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    Author(s): Michael R. Frisina; Carl L. Wambolt; W. Wyatt Fraas; Glen Guenther
    Date: 2008
    Source: In: Kitchen, Stanley G.; Pendleton, Rosemary L.; Monaco, Thomas A.; Vernon, Jason, comps. 2008. Proceedings-Shrublands under fire: disturbance and recovery in a changing world; 2006 June 6-8; Cedar City, UT. Proc. RMRS-P-52. Fort Collins, CO: U.S. Department of Agriculture, Forest Service, Rocky Mountain Research Station. p. 123-126
    Publication Series: Proceedings (P)
    Station: Rocky Mountain Research Station
    PDF: View PDF  (245 B)

    Description

    Mule deer (Odocoileus hemionus) populations have gradually declined in recent decades, while elk (Cervus elaphus) have often increased throughout their common ranges. The cause is uncertain and a source of debate. Increasing elk numbers on these ungulate winter ranges may be causing competition for resources. We contrast winter diets of mule deer and elk and relate them to population trends of both species on the Mount Haggin Wildlife Management Area in southwest Montana. Elk increased from an observed number of 172 in 1978 to 700 in 1996 and slightly declined in 1997. Likewise, mule deer increased from 202 in 1978 to 586 in 1989, but declined to 288 between 1990 and 1997. The same five browse species comprised 95 percent and 52 percent of the mule deer and elk winter diets, respectively. These data indicate there is a potential for forage competition between mule deer and elk sharing winter ranges. Because elk have a more varied diet (55 percent browse, 32 percent grass, 12 percent forbs) than mule deer (98 percent browse, 2 percent grass, 0.5 percent forbs) on this winter range, it is likely that mule deer will be the most negatively impacted.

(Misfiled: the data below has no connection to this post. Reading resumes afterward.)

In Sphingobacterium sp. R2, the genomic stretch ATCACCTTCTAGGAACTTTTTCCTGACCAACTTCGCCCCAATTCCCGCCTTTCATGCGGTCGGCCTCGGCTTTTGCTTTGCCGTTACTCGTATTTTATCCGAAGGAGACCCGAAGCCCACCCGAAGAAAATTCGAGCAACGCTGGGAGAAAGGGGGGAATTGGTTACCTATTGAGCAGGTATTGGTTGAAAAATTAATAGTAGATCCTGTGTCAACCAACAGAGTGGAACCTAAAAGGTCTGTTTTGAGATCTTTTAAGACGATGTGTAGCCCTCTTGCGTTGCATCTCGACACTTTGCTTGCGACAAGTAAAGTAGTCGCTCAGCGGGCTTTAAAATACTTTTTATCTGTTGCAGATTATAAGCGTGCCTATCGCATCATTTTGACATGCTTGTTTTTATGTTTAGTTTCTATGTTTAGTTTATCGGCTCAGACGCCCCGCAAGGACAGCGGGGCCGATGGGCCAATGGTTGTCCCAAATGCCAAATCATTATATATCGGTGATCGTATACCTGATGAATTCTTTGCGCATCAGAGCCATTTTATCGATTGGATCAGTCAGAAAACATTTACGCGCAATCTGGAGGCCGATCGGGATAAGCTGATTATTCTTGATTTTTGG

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    Citation

    Frisina, Michael R.; Wambolt, Carl L.; Fraas, W. Wyatt; Guenther, Glen 2008. Mule deer and elk winter diet as an indicator of habitat competition. In: Kitchen, Stanley G.; Pendleton, Rosemary L.; Monaco, Thomas A.; Vernon, Jason, comps. 2008. Proceedings-Shrublands under fire: disturbance and recovery in a changing world; 2006 June 6-8; Cedar City, UT. Proc. RMRS-P-52. Fort Collins, CO: U.S. Department of Agriculture, Forest Service, Rocky Mountain Research Station. p. 123-126

    Keywords

    wildland shrubs, disturbance, recovery, fire, invasive plants, restoration, ecology, microorganisms

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